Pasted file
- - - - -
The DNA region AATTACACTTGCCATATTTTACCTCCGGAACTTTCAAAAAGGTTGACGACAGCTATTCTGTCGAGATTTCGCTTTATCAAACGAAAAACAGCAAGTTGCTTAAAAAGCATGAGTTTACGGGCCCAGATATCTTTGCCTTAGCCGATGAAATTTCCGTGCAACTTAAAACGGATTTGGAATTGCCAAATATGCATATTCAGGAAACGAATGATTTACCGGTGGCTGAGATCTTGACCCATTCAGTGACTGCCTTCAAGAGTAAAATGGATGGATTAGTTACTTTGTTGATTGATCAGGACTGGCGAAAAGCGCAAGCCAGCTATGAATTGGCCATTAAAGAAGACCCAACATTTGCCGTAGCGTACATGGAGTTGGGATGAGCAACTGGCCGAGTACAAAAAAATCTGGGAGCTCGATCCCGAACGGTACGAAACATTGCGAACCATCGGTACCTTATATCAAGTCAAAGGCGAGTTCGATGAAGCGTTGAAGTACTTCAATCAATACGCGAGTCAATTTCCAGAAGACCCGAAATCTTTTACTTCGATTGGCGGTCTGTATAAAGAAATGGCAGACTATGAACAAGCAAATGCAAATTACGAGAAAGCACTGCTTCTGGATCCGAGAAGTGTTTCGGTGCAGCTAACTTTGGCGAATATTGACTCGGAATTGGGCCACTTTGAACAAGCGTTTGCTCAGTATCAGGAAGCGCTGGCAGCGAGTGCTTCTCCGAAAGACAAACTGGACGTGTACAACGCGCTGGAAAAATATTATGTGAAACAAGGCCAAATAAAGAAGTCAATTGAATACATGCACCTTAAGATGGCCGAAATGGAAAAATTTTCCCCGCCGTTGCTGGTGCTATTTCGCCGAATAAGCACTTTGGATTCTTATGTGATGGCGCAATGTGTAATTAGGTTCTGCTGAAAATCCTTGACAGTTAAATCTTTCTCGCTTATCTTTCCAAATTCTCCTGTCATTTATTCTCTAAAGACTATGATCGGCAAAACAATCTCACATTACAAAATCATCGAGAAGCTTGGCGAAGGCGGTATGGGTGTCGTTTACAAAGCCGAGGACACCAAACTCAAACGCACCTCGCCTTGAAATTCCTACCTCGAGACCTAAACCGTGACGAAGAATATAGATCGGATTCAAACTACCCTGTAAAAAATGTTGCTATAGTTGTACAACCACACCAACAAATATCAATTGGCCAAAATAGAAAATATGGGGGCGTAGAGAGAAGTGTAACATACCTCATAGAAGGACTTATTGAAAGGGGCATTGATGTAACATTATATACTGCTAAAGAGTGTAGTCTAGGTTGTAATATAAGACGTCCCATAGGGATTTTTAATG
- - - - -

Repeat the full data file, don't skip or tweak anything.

The DNA region AATTACACTTGCCATATTTTACCTCCGGAACTTTCAAAAAGGTTGACGACAGCTATTCTGTCGAGATTTCGCTTTATCAAACGAAAAACAGCAAGTTGCTTAAAAAGCATGAGTTTACGGGCCCAGATATCTTTGCCTTAGCCGATGAAATTTCCGTGCAACTTAAAACGGATTTGGAATTGCCAAATATGCATATTCAGGAAACGAATGATTTACCGGTGGCTGAGATCTTGACCCATTCAGTGACTGCCTTCAAGAGTAAAATGGATGGATTAGTTACTTTGTTGATTGATCAGGACTGGCGAAAAGCGCAAGCCAGCTATGAATTGGCCATTAAAGAAGACCCAACATTTGCCGTAGCGTACATGGAGTTGGGATGAGCAACTGGCCGAGTACAAAAAAATCTGGGAGCTCGATCCCGAACGGTACGAAACATTGCGAACCATCGGTACCTTATATCAAGTCAAAGGCGAGTTCGATGAAGCGTTGAAGTACTTCAATCAATACGCGAGTCAATTTCCAGAAGACCCGAAATCTTTTACTTCGATTGGCGGTCTGTATAAAGAAATGGCAGACTATGAACAAGCAAATGCAAATTACGAGAAAGCACTGCTTCTGGATCCGAGAAGTGTTTCGGTGCAGCTAACTTTGGCGAATATTGACTCGGAATTGGGCCACTTTGAACAAGCGTTTGCTCAGTATCAGGAAGCGCTGGCAGCGAGTGCTTCTCCGAAAGACAAACTGGACGTGTACAACGCGCTGGAAAAATATTATGTGAAACAAGGCCAAATAAAGAAGTCAATTGAATACATGCACCTTAAGATGGCCGAAATGGAAAAATTTTCCCCGCCGTTGCTGGTGCTATTTCGCCGAATAAGCACTTTGGATTCTTATGTGATGGCGCAATGTGTAATTAGGTTCTGCTGAAAATCCTTGACAGTTAAATCTTTCTCGCTTATCTTTCCAAATTCTCCTGTCATTTATTCTCTAAAGACTATGATCGGCAAAACAATCTCACATTACAAAATCATCGAGAAGCTTGGCGAAGGCGGTATGGGTGTCGTTTACAAAGCCGAGGACACCAAACTCAAACGCACCTCGCCTTGAAATTCCTACCTCGAGACCTAAACCGTGACGAAGAATATAGATCGGATTCAAACTACCCTGTAAAAAATGTTGCTATAGTTGTACAACCACACCAACAAATATCAATTGGCCAAAATAGAAAATATGGGGGCGTAGAGAGAAGTGTAACATACCTCATAGAAGGACTTATTGAAAGGGGCATTGATGTAACATTATATACTGCTAAAGAGTGTAGTCTAGGTTGTAATATAAGACGTCCCATAGGGATTTTTAATG